But medicalization certainly exists, as one sees from within the cocoon of professional medical treatment. It continues everywhere. “Safety first” is our national motto, and it enters the human animal with his nutrition.

Vacating sense

That the “personal is the political” was a piece of leftwing bafflegab that was first presented to my ears in High School — now more than half a century ago. It is what I would call, awkwardly no doubt, “a revision.” The word will be generally misunderstood, and might be taken as a revision itself. To revise something sounds like a harmless activity, and carries an implication of improvement. To tamper with the meanings of words and common phrases is to be “progressive” in some way.

Yet what one is doing is not. One is not replacing one definition with another, that has for better or worse a new meaning or nuance. (This may be necessary when circumstances change, and what one is describing has itself changed, however subtly.) In such cases, the old meaning survives, as a kind of ghost within the new machinery. Rather, one is negating the old meaning; sabotaging, or cancelling it.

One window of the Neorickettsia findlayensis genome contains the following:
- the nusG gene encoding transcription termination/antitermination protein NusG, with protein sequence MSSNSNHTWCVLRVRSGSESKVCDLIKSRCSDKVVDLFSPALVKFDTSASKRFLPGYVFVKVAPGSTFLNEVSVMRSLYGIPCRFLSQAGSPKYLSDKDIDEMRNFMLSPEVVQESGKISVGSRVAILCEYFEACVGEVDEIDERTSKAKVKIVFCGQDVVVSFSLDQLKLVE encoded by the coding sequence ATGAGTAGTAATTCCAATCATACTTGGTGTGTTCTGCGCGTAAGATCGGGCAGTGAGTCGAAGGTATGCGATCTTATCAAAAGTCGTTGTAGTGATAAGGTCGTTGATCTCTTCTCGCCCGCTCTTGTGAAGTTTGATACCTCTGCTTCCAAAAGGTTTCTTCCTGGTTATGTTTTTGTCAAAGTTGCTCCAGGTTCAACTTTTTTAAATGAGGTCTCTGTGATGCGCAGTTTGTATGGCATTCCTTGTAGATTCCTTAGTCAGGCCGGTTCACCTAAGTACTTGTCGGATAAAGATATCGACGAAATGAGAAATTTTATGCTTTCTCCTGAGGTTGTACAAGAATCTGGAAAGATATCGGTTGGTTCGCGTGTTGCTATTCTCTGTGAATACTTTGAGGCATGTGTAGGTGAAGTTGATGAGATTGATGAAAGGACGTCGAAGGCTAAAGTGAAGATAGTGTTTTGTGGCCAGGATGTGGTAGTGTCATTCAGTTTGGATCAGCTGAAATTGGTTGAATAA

Let it not be replaced. The word itself comes to mean anything. Slowly it is transformed not only into the opposite of its “narrow” previous meaning, by linguistic habit with a memory of what it meant, but a neurotic compulsion to turn it over. But eventually it assumes the opposite of meaning, altogether. It now means “whatever.”

By linguistic habit, the “personal” was previously the opposite of the “political.” This could be easily grasped, by the sane. The opposition of the two terms created a barrier between them; it was an invisible wall or border. Tear it down, and you don’t have a wall in a different place. You have no wall.